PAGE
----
Although many feminist fairy-tale scholars have theorized how the tales shape the lives of their readers, few have explicitly examined what readers themselves have to say about how fairy tales impacted their choices and expectation. This article turns to fanfiction written by fans of ABC's Once Upon a Time television series to discover how these fans challenge or reify fairy-tale expectations, particularly in terms of gender. After outlining the brief history of fairy-tale reception studies concerned with gender, the article then turns to a close reading of three OUAT fanfiction retellings of Beauty and the Beast that show the couple in contemporary settings dealing with ordinary and magic-less problems, such as a loveless marriage, sexual violence, and the stillbirth of a child. The close reading of these stories reveal that even as they challenge the passive princess ideal seen in many early Disney retellings, they also challenge the ideal of the handsome prince who can ensure a happily ever after. Instead of saving the heroine from impending trauma, the hero must support her as she copes after trauma has already struck. In each of these stories, the couples must empathetically relate to each other's pain, support rather than force the recovery process, and redefine happily ever after as dynamic, peaceful moments rather than an absolute, static ending. The analysis of fanfiction writer and reader interactions reveals that these stories are also used as models for the readers' and writers' own experiences in supporting friends who have gone through trauma, emphasizing that fairy tales are still relevant to their readers' lives.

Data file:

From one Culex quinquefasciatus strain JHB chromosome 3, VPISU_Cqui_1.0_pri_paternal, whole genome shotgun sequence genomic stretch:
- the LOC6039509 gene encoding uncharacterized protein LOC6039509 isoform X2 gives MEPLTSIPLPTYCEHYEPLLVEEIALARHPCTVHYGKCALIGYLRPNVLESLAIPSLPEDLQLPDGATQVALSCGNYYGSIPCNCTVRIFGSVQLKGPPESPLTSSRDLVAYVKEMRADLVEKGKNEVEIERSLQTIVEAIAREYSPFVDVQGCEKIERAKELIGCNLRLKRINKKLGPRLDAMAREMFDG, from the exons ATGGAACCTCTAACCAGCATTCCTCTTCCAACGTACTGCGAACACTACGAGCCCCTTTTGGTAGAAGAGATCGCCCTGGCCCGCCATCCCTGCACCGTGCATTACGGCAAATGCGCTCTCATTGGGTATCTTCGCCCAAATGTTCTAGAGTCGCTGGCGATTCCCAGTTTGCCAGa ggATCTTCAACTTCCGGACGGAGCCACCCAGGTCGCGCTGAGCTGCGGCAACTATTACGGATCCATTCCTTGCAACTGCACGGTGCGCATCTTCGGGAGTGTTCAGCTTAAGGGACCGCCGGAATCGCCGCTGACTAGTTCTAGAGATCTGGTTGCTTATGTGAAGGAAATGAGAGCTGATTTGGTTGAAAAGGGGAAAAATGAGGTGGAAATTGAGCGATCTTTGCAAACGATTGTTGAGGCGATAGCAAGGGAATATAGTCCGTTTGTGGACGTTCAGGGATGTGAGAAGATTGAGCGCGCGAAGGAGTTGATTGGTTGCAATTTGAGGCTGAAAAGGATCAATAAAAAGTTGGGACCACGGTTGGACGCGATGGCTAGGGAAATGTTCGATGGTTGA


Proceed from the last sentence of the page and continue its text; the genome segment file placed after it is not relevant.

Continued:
College and Department

Humanities; English



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Fairy tales, feminism, masculinity studies, reception studies, fanfiction, Once Upon a Time